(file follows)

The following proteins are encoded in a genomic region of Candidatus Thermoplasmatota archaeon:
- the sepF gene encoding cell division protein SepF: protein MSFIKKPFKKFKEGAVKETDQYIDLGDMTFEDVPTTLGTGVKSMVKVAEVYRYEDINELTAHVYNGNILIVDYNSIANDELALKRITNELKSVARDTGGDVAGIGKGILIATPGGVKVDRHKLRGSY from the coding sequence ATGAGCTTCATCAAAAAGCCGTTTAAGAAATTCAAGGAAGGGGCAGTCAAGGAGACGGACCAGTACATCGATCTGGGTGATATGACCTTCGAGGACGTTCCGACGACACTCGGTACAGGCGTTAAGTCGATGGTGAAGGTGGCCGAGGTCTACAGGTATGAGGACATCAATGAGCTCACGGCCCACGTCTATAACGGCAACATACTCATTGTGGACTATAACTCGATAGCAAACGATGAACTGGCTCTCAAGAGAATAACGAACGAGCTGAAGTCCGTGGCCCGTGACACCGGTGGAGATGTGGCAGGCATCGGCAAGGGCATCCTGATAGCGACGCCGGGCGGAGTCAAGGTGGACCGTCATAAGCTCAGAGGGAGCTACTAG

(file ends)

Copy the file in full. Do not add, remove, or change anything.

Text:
The following proteins are encoded in a genomic region of Candidatus Thermoplasmatota archaeon:
- the sepF gene encoding cell division protein SepF: protein MSFIKKPFKKFKEGAVKETDQYIDLGDMTFEDVPTTLGTGVKSMVKVAEVYRYEDINELTAHVYNGNILIVDYNSIANDELALKRITNELKSVARDTGGDVAGIGKGILIATPGGVKVDRHKLRGSY from the coding sequence ATGAGCTTCATCAAAAAGCCGTTTAAGAAATTCAAGGAAGGGGCAGTCAAGGAGACGGACCAGTACATCGATCTGGGTGATATGACCTTCGAGGACGTTCCGACGACACTCGGTACAGGCGTTAAGTCGATGGTGAAGGTGGCCGAGGTCTACAGGTATGAGGACATCAATGAGCTCACGGCCCACGTCTATAACGGCAACATACTCATTGTGGACTATAACTCGATAGCAAACGATGAACTGGCTCTCAAGAGAATAACGAACGAGCTGAAGTCCGTGGCCCGTGACACCGGTGGAGATGTGGCAGGCATCGGCAAGGGCATCCTGATAGCGACGCCGGGCGGAGTCAAGGTGGACCGTCATAAGCTCAGAGGGAGCTACTAG